Hartford, Connecticut, September 23, 2016 – In an effort to tear down a barrier between first-generation students and educational opportunities, Trinity College has eliminated application fees for all students who would be the first in their family to graduate from college. The change takes effect immediately and applies to both domestic and international applicants.
“For students on the path toward being the first in their families to graduate from college, the admissions process can be riddled with obstacles,” said Angel B. Pérez, vice president for enrollment and student success. “Application fees often present just one more barrier that can keep a talented and promising student from applying to leading colleges like Trinity. If this simple change can make the process easier for first-generation students, we have a responsibility to take that step.”
Students will automatically be granted the fee waiver when submitting the Common Application by checking the box indicating they are first-generation. A first-generation college student is defined as a student whose parent(s) or legal guardian(s) have not completed a bachelor’s degree.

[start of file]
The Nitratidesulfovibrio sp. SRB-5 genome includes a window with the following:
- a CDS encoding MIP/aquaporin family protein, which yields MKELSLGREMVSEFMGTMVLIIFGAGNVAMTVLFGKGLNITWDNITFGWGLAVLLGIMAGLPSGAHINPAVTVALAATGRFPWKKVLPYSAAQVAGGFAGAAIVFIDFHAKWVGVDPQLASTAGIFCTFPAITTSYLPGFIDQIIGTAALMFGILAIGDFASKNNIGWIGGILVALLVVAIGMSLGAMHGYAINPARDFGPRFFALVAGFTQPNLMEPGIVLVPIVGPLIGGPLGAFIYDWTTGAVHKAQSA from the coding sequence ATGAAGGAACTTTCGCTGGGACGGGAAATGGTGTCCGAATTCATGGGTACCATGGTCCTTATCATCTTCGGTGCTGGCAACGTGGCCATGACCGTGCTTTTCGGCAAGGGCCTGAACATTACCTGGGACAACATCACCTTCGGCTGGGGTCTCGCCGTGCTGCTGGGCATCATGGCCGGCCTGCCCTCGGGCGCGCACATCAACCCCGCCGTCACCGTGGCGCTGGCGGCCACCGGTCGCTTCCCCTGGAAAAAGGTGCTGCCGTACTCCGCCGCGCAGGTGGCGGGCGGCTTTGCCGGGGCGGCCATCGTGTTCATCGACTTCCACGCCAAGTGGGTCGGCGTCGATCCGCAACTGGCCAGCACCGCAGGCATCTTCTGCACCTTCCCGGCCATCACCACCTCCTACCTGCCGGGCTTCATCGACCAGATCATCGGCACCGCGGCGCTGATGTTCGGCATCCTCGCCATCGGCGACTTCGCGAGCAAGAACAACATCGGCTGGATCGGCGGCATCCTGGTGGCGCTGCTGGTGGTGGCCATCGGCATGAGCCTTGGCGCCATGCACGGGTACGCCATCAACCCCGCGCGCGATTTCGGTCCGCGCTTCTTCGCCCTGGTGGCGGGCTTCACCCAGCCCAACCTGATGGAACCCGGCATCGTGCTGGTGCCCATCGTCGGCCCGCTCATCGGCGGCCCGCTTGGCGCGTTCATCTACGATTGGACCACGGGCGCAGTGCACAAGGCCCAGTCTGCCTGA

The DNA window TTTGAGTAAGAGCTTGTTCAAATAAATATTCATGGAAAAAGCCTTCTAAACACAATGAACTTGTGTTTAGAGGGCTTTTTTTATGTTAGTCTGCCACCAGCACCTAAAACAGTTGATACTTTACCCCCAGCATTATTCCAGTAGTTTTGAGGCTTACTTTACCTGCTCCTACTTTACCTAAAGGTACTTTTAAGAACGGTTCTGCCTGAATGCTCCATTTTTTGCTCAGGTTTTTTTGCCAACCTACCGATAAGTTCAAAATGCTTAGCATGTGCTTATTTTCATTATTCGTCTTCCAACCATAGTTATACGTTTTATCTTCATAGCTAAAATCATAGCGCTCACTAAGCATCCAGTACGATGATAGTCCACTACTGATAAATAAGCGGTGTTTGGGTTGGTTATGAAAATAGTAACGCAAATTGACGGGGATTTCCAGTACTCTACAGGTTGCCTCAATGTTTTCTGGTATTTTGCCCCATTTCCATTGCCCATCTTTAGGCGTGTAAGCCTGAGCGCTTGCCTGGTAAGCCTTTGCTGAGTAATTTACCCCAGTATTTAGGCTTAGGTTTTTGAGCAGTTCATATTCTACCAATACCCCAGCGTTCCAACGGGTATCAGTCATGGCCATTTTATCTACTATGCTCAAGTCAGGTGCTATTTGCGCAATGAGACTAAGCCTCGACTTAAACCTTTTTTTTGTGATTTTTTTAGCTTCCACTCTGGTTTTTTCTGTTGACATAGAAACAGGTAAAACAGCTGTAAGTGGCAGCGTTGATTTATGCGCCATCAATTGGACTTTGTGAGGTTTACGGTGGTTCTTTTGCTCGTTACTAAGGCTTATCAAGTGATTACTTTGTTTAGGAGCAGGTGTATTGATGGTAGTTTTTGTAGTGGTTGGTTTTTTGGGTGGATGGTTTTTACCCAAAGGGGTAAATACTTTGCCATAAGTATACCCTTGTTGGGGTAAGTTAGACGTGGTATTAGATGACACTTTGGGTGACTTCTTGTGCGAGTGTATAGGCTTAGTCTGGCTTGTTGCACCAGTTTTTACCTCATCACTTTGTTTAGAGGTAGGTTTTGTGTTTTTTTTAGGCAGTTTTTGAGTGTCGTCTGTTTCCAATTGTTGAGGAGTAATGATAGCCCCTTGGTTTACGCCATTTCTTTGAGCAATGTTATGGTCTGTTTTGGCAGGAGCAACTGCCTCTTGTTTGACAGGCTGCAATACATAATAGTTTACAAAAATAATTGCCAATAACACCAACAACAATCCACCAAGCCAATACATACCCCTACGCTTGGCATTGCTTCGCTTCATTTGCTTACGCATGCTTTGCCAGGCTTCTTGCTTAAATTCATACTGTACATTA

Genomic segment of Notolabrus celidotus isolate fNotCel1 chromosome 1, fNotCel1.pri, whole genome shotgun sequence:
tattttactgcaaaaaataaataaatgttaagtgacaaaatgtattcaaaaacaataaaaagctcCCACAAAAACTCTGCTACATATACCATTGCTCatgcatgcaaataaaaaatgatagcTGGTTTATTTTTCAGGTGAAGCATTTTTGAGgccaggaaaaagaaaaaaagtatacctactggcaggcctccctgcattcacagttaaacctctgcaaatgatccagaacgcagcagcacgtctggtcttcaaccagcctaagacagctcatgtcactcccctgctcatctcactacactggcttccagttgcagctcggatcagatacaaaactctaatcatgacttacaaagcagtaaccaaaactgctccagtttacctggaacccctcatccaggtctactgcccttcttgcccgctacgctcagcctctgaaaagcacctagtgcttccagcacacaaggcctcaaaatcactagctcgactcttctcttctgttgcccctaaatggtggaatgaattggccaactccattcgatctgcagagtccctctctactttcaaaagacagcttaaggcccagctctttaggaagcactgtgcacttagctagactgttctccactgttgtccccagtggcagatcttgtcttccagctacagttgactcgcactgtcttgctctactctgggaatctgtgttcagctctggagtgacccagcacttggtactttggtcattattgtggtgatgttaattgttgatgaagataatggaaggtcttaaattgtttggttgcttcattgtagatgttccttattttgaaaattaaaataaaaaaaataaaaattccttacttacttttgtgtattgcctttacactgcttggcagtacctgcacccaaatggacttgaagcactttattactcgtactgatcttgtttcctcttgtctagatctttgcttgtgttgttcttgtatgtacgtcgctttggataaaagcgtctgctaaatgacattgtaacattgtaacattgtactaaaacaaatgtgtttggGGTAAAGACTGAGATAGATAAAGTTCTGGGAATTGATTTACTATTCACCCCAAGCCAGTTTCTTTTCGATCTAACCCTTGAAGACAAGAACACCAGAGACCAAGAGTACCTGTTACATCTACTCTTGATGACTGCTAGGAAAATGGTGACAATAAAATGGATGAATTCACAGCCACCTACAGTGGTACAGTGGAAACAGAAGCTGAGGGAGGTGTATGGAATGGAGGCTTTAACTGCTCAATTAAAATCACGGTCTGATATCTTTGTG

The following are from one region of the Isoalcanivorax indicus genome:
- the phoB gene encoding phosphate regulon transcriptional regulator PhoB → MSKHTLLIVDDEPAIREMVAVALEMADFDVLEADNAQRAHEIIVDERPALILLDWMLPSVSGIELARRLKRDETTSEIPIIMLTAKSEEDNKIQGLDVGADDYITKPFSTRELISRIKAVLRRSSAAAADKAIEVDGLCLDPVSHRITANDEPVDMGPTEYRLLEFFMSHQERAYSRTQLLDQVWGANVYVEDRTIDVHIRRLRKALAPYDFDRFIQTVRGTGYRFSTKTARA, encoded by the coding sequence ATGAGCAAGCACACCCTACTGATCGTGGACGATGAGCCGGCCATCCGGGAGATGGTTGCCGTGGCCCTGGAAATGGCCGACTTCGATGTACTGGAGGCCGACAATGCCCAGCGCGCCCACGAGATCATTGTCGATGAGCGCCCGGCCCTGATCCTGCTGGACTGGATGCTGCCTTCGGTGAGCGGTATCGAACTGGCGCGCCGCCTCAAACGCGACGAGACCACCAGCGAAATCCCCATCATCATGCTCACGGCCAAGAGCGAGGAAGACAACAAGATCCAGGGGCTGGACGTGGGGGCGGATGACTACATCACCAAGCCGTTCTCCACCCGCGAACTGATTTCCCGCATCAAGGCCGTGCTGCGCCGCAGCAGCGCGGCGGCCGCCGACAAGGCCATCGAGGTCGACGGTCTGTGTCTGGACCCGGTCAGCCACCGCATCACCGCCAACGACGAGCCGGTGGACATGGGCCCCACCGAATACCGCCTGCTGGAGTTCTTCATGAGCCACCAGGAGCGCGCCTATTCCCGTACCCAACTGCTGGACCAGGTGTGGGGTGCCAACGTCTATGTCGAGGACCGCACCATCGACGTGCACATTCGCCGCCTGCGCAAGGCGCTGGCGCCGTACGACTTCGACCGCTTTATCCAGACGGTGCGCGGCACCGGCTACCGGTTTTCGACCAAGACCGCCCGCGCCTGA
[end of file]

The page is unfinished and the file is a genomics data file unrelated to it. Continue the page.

Henry Chavez ’18, a first-generation student at Trinity, recalled his own experience as an applicant and praised the move.
“I often have conversations with my first-generation peers about some of the struggles we faced when applying to college,” said Chavez. “Removing what may seem like a small application fee to some makes a substantial impact for first-generation students. More than a financial gesture, it reflects that Trinity is committed to providing access, opportunity, and support to first-generation students.”
The announcement comes on the heels of Trinity’s appointment of Dr. Jennifer Baszile, inaugural director of student success, who will develop programming designed to increase the support and retention of first-generation and low-income students, as well as the arrival of a Class of 2020 that includes the highest number of first-generation students in the College’s history.